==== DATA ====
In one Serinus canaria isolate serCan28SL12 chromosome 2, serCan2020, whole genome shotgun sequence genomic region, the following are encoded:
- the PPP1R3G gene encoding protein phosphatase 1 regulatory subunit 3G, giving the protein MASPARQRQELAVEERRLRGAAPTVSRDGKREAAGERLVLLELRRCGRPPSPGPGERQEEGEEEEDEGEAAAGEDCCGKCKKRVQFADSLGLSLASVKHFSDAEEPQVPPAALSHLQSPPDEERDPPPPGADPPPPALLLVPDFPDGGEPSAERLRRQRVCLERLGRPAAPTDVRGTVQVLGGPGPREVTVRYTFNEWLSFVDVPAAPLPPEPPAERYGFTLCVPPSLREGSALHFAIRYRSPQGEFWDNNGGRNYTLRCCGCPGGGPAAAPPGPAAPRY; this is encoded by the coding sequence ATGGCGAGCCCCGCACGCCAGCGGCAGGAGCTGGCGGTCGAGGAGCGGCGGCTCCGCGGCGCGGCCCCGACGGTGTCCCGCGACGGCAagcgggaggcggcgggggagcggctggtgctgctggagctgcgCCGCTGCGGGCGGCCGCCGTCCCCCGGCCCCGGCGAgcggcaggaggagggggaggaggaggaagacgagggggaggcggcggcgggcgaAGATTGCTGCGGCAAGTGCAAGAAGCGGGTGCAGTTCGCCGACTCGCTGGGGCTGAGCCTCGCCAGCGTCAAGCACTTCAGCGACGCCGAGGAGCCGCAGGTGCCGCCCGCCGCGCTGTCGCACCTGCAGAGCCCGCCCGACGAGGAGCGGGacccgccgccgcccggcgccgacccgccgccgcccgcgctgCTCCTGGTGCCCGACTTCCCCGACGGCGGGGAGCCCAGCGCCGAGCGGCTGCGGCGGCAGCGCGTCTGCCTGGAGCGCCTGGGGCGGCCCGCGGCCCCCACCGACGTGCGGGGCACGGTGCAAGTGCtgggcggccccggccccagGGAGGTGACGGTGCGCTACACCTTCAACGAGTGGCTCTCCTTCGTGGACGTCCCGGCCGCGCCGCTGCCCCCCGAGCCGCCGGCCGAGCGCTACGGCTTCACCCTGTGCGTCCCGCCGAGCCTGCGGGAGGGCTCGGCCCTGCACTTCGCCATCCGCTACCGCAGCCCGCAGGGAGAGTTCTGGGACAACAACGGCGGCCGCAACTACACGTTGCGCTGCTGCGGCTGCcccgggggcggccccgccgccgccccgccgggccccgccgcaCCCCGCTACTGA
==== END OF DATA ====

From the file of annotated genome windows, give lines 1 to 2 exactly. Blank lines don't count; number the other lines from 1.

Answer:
In one Serinus canaria isolate serCan28SL12 chromosome 2, serCan2020, whole genome shotgun sequence genomic region, the following are encoded:
- the PPP1R3G gene encoding protein phosphatase 1 regulatory subunit 3G, giving the protein MASPARQRQELAVEERRLRGAAPTVSRDGKREAAGERLVLLELRRCGRPPSPGPGERQEEGEEEEDEGEAAAGEDCCGKCKKRVQFADSLGLSLASVKHFSDAEEPQVPPAALSHLQSPPDEERDPPPPGADPPPPALLLVPDFPDGGEPSAERLRRQRVCLERLGRPAAPTDVRGTVQVLGGPGPREVTVRYTFNEWLSFVDVPAAPLPPEPPAERYGFTLCVPPSLREGSALHFAIRYRSPQGEFWDNNGGRNYTLRCCGCPGGGPAAAPPGPAAPRY; this is encoded by the coding sequence ATGGCGAGCCCCGCACGCCAGCGGCAGGAGCTGGCGGTCGAGGAGCGGCGGCTCCGCGGCGCGGCCCCGACGGTGTCCCGCGACGGCAagcgggaggcggcgggggagcggctggtgctgctggagctgcgCCGCTGCGGGCGGCCGCCGTCCCCCGGCCCCGGCGAgcggcaggaggagggggaggaggaggaagacgagggggaggcggcggcgggcgaAGATTGCTGCGGCAAGTGCAAGAAGCGGGTGCAGTTCGCCGACTCGCTGGGGCTGAGCCTCGCCAGCGTCAAGCACTTCAGCGACGCCGAGGAGCCGCAGGTGCCGCCCGCCGCGCTGTCGCACCTGCAGAGCCCGCCCGACGAGGAGCGGGacccgccgccgcccggcgccgacccgccgccgcccgcgctgCTCCTGGTGCCCGACTTCCCCGACGGCGGGGAGCCCAGCGCCGAGCGGCTGCGGCGGCAGCGCGTCTGCCTGGAGCGCCTGGGGCGGCCCGCGGCCCCCACCGACGTGCGGGGCACGGTGCAAGTGCtgggcggccccggccccagGGAGGTGACGGTGCGCTACACCTTCAACGAGTGGCTCTCCTTCGTGGACGTCCCGGCCGCGCCGCTGCCCCCCGAGCCGCCGGCCGAGCGCTACGGCTTCACCCTGTGCGTCCCGCCGAGCCTGCGGGAGGGCTCGGCCCTGCACTTCGCCATCCGCTACCGCAGCCCGCAGGGAGAGTTCTGGGACAACAACGGCGGCCGCAACTACACGTTGCGCTGCTGCGGCTGCcccgggggcggccccgccgccgccccgccgggccccgccgcaCCCCGCTACTGA